Posted: Thursday September 22, 2005 1:30PM; Updated: Thursday September 22, 2005 11:45PM
Adam Carriker and the Huskers are one of only two teams to have allowed just one touchdown. The other? Virginia Tech.
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SI.com's Cory McCartney takes a weekly look around the college football nation, with inside reports from each of the six BCS conferences and beyond.
Nebraska and Oklahoma are falling so hard, so fast, they'll soon be in need of a TroyMcClure-esque introduction.
Hi, I'm Oklahoma! You might remember me from such games as the 2004 Orange Bowl or the '03 Sugar Bowl.
There's a red-and-white void in the AP poll of historic proportions. For the first time since Nov. 3, 1969, the poll does not include the Cornhuskers or Sooners.
To quote the illustrious Peter Venkman, in Lincoln and Norman it's "Human sacrifice, dogs and cats living together -- mass hysteria."
Oklahoma's slide is astounding for a team that played in the last two title games. But with the departure of Jason White, and an offensive line whose best blocker, Chris Chester, is a converted tight end, the Sooners (1-2) were destined to have issues.
The Cornhuskers are 3-0 with unimpressive wins over Maine, Wake Forest and Pittsburgh, and they're probably the nation's biggest oddity. Nebraska's offense is 106th in the nation, averaging 271.3 yards per game, the first time since '68 the Huskers have averaged less than 300 yards. But it has the No. 1 scoring defense in the country (5.3 points per game), leads the nation in sacks (20) and has allowed just one touchdown. Offensive guru BillCallahan's team is surviving on its defense? That's like MTV forgetting to put a hot tub in The Real World house.
After beating Pitt 7-6, Callahan's feelings on his O's ineptitude could be wrapped up in this postgame exchange with ABC's Jack Arute.
ARUTE: "Let's talk about your offense, coach."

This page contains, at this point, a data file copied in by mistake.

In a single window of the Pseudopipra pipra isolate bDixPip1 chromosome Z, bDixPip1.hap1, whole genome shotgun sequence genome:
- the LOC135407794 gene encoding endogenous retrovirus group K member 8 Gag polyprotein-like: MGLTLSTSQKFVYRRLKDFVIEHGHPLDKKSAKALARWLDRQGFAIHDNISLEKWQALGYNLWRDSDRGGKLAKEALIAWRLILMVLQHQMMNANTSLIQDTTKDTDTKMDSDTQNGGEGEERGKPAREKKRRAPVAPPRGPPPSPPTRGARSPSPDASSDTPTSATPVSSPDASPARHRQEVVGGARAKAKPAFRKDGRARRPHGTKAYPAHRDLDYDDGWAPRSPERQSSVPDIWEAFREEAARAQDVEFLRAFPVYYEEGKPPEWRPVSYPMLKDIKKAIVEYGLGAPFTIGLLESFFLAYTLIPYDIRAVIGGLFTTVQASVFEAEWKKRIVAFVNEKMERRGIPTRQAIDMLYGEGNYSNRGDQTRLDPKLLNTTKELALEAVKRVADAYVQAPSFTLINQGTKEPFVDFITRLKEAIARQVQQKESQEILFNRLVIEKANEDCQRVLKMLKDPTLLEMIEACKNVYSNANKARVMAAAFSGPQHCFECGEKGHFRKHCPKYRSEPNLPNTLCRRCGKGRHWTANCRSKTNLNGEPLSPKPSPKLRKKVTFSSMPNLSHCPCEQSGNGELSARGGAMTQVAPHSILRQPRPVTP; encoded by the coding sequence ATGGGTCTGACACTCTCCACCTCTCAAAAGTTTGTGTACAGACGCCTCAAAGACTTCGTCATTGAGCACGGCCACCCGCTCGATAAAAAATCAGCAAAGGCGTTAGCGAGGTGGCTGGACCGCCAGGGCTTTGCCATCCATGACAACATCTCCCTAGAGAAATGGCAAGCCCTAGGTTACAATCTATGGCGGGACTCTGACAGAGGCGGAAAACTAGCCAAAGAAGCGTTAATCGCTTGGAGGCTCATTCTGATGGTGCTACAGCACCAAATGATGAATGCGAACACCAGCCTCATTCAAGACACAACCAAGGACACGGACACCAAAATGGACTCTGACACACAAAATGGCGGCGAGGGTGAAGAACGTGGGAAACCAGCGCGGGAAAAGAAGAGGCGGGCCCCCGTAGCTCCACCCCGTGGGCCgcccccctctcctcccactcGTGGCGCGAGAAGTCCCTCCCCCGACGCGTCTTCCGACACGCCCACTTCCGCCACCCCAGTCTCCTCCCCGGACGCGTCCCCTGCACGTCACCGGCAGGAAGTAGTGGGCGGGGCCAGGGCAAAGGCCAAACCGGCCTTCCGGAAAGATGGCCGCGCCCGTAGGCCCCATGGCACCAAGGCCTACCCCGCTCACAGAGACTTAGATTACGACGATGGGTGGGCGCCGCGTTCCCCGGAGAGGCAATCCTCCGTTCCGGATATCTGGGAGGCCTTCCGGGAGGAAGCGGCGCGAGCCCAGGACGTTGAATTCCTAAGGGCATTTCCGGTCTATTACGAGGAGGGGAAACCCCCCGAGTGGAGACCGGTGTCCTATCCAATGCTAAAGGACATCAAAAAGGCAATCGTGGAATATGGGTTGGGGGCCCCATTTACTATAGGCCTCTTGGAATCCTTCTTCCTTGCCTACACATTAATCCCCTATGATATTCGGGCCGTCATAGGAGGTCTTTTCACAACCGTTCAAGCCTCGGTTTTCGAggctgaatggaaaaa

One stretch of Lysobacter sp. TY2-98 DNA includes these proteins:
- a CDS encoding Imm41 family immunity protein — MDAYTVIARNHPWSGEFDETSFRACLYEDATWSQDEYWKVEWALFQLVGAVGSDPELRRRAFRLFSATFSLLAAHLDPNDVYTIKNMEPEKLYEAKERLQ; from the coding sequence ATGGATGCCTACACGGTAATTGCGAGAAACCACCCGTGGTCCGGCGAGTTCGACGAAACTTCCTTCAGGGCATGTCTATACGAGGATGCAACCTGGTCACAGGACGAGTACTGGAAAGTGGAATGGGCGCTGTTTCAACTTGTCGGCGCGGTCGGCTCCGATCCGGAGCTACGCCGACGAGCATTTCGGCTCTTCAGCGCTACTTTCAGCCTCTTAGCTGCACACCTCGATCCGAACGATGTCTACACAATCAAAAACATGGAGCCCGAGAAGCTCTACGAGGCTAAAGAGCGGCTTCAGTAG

CALLAHAN: "Let's not."
Is Steve Spurrier a little bitter about the worst home defeat of his 16-year career? Spurrier is shaking up a defense that allowed 489 yards, including 338 on the ground, in last Saturday's 37-14 loss to Alabama. Freshman wideout Carlos Thomas is switching to cornerback, where he'll start opposite Tremaine Tyler, replacing Fred Bennett and Johnathan Joseph. Spurrier is staying mum on the rest of the moves, but co-defensive coordinator Tyrone Nix says sophomore Jordin Lindsey and senior Charles Silas could start at the defensive end spots. They would replace the duo of Josh Johnson and De'Adrian Coley, who have combined for zero sacks ... Florida coach Urban Meyer is displeased with the Gators' offense, saying they basically had two good drives against Tennessee: an 80-yarder in the first quarter that ended in AndreCaldwell's 18-yard TD and a 63-yarder in the fourth, culminating in ChrisHetland's 20-yard field goal. Everything else was because special teams gave them great field position.
DevinHester's improv skills won't be landing him a spot on Best Week Ever. Trapped in the backfield by Clemson defenders after taking a pitch from quarterback Kyle Wright, Hester fired a 33-yard pass to fullback Quadtrine Hill. Just one problem: Miami was penalized for an ineligible receiver downfield. Hester, unaware of the rule, came off the field, expecting to receive LarryCoker's praise. "I said, 'No, Devin, that's not good'," Coker told the Palm Beach Post. "We just have to coach him better on the rules" ... Yes, it was against two teams with such punch you'd think they were running the Mahatma Gandhi offense, but Virginia Tech's defense has pitched back-to-back shutouts. The Hokies blanked Duke and Ohio, and haven't allowed a touchdown since N.C. State's first drive in the season opener. "It's a beautiful thing going on right now," Cornerback Jimmy Williams told the Roanoke Times. "It's just like it's fresh meat out there on the line and everybody on defense wants to make a play, and just wants to make an impact."